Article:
LONDON, Nov. 22 (JTA) A Russian propagandist who served both Czar Nicholas II and the Bolsheviks has been identified as the author of a notorious forgery that has inspired generations of anti-Semites.
According to leading Russian historian Mikhail Lepekhine, the true author of “The Protocols of the Elders of Zion” was Mathieu Golovinski, a member of an aristocratic Russian family who embarked on a life of espionage and propaganda for the czarist secret service before switching sides and joining the Bolsheviks.
Lepekhine’s findings are based on research in recently opened archives and published in the current issue of the French news weekly L’Express.
The work purports to reveal a Judeo-Masonic conspiracy to overthrow the established order by fomenting wars, revolutions and capitalism in order to pave the way for world Jewish domination.
The book has drawn attention in Hungary, where three editions of it have been printed. Police recently confiscated copies of the books in three towns.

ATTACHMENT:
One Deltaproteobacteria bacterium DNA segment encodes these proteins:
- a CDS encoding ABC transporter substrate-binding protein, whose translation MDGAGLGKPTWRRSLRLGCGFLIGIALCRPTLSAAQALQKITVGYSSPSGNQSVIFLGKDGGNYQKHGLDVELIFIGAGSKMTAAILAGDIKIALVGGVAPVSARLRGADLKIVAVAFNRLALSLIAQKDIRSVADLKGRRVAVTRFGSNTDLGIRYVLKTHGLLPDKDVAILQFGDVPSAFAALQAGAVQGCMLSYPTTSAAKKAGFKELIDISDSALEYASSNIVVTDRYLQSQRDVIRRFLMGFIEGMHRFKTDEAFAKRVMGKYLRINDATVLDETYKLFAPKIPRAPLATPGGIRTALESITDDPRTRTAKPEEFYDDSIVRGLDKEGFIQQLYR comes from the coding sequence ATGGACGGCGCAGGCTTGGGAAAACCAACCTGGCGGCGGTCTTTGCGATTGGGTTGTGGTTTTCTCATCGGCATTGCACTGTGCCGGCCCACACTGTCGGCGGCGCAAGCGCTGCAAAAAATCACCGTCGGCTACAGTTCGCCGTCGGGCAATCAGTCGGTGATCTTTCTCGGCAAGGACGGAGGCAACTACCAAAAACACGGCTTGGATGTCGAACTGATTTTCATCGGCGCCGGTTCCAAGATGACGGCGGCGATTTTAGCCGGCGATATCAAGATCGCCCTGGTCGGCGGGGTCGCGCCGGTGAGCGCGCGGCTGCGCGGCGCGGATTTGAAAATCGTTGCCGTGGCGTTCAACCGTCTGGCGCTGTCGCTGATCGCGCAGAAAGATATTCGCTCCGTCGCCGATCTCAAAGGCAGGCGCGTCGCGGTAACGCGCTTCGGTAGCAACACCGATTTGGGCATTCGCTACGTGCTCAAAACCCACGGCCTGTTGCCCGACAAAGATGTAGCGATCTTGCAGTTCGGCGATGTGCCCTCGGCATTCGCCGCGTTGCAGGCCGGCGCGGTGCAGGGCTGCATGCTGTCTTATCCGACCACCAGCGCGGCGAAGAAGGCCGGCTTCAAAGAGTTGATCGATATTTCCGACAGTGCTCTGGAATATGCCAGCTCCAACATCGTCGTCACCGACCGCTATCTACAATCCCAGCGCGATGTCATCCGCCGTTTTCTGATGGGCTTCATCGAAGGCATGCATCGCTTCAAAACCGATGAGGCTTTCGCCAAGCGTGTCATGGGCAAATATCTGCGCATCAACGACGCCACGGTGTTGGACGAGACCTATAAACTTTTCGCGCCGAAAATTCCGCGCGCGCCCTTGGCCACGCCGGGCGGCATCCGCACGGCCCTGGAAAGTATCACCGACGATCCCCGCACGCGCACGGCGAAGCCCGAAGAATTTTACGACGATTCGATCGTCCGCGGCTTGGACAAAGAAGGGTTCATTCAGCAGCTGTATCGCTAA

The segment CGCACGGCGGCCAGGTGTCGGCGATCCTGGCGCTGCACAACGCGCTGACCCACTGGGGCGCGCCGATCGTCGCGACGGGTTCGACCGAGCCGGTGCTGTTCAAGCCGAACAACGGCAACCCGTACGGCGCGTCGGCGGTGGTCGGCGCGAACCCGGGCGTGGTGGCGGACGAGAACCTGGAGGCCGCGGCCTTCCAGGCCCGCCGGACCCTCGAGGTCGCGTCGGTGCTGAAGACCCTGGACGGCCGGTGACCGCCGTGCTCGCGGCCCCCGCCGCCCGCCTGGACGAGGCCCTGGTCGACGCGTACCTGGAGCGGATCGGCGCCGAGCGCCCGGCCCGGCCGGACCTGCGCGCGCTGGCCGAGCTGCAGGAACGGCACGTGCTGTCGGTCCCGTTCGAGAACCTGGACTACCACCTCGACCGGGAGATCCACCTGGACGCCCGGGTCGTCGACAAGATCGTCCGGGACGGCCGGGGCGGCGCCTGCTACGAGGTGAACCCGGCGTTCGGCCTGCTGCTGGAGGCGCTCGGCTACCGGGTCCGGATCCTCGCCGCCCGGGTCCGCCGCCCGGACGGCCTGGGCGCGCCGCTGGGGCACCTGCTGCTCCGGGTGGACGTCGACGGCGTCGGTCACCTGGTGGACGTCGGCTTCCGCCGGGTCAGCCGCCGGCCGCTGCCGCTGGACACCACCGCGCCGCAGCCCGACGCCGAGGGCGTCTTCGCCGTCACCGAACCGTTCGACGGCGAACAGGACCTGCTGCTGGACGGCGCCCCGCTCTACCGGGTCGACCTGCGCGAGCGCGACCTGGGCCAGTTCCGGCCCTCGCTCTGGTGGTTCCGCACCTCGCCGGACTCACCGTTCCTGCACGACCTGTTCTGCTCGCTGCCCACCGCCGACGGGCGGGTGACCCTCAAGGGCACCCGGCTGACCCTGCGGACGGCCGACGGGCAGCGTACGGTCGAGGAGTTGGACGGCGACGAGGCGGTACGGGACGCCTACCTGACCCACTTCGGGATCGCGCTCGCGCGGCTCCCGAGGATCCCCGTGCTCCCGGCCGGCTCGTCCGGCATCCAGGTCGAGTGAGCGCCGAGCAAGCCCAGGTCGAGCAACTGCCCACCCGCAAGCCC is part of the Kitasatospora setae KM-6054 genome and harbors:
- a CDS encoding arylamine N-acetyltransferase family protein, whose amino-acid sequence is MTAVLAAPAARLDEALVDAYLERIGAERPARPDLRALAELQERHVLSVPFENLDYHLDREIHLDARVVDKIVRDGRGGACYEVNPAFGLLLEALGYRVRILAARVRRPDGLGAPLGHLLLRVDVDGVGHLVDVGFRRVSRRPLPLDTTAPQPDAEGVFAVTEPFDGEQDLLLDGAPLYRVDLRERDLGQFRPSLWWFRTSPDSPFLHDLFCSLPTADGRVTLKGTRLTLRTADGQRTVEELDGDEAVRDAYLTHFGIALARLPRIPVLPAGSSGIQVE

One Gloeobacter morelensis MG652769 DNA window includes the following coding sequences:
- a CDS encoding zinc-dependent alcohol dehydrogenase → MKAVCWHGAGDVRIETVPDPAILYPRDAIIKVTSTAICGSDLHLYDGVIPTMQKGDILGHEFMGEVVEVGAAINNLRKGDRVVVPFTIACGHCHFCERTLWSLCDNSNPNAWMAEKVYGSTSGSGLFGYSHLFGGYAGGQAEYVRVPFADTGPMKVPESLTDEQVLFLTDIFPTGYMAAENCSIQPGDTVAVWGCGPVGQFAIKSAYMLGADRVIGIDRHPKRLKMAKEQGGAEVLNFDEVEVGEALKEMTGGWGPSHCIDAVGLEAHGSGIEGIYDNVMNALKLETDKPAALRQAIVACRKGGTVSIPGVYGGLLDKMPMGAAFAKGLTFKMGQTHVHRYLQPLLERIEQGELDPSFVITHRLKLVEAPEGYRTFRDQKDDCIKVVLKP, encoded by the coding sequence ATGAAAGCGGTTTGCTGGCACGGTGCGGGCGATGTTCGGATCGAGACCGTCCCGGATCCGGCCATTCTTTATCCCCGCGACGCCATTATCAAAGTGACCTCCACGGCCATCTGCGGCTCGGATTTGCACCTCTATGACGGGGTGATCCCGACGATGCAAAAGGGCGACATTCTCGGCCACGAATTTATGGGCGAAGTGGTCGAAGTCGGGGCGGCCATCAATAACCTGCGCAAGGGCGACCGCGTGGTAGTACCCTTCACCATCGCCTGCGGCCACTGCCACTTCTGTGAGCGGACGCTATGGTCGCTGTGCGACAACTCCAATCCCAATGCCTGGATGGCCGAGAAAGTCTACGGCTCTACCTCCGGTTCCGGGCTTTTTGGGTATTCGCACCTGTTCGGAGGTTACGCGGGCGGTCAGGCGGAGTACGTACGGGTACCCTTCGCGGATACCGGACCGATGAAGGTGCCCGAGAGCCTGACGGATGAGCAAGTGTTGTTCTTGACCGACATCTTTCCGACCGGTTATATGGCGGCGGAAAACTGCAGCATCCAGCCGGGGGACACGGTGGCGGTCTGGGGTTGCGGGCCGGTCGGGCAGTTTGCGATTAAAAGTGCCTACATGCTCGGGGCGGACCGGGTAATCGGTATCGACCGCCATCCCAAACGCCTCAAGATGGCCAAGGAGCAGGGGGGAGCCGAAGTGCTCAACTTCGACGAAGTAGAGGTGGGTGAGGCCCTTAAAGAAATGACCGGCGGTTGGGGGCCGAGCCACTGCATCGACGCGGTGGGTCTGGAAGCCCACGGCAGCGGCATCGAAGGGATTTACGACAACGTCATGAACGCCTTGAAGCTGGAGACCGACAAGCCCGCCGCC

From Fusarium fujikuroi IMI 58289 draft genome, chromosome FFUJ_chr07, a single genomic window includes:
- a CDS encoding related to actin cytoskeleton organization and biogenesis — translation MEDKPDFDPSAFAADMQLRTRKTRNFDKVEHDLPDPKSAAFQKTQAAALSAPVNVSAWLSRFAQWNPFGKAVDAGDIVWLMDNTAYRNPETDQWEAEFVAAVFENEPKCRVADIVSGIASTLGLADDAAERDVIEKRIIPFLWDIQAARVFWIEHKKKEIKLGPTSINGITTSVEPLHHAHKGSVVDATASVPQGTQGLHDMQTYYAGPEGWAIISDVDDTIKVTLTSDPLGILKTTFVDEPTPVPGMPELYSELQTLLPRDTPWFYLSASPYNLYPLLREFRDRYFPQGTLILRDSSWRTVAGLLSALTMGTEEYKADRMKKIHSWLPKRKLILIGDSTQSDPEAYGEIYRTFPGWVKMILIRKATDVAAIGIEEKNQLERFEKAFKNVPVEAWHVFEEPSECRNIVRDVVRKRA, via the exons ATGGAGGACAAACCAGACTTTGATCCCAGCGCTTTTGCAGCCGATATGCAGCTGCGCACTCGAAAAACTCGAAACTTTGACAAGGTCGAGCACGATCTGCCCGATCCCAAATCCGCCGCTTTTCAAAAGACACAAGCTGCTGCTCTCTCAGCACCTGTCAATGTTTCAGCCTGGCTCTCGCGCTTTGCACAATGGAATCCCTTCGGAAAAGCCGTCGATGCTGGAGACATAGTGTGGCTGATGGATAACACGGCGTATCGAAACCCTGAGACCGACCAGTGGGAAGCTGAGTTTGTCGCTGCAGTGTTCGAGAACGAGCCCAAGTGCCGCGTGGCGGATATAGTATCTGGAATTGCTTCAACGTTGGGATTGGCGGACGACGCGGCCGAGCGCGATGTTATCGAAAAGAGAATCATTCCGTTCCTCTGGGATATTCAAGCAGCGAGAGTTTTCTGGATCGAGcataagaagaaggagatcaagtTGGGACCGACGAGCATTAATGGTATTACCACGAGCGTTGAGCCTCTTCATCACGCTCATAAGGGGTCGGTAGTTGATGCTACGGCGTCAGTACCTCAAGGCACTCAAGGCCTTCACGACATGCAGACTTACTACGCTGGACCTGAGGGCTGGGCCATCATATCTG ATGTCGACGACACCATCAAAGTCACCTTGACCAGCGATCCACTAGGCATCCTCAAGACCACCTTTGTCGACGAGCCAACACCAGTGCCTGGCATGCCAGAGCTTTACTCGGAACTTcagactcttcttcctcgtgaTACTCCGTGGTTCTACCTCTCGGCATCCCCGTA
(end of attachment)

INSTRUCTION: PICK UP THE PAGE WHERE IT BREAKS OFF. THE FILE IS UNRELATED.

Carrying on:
Golovinski was born in 1865 in Ivachevka in the Simbirsk region. After his father, a childhood friend of the writer Fyodor Dostoyevsky, died when he was 10, he was brought up by his mother and a French governess.
He briefly studied law before being inducted into the Holy Brotherhood, a secret, anti-Semitic society that routinely published forged newspapers and tracts in its battle against the revolutionary elements in Russian society.
Using his contacts in the Holy Brotherhood, he found a job in the government press department, where he acted as the czarists’ spin doctor, placing articles in compliant newspapers and paying the salaries of certain journalists.
After being publicly denounced by the writer Maxim Gorky as a czarist informer, Golovinski emigrated to Paris, where the head of the Russian secret police, Pierre Ratchkovski, employed him to write pro-Russian stories for the French press.
Dismayed by the modernization that was occurring in the court of Nicholas II, reactionary forces decided to use a forgery to demonstrate to the czar that the rising tide of capitalism in Russia was a Jewish conspiracy aimed at overthrowing him and the established order.
Golovinski started work on the forgery toward the end of 1900 or the beginning of 1901, drawing liberally on an 1864 pamphlet by an anti-Bonapartist lawyer who had claimed that Napoleon III was engaged in a plot to usurp all the powers of the French people.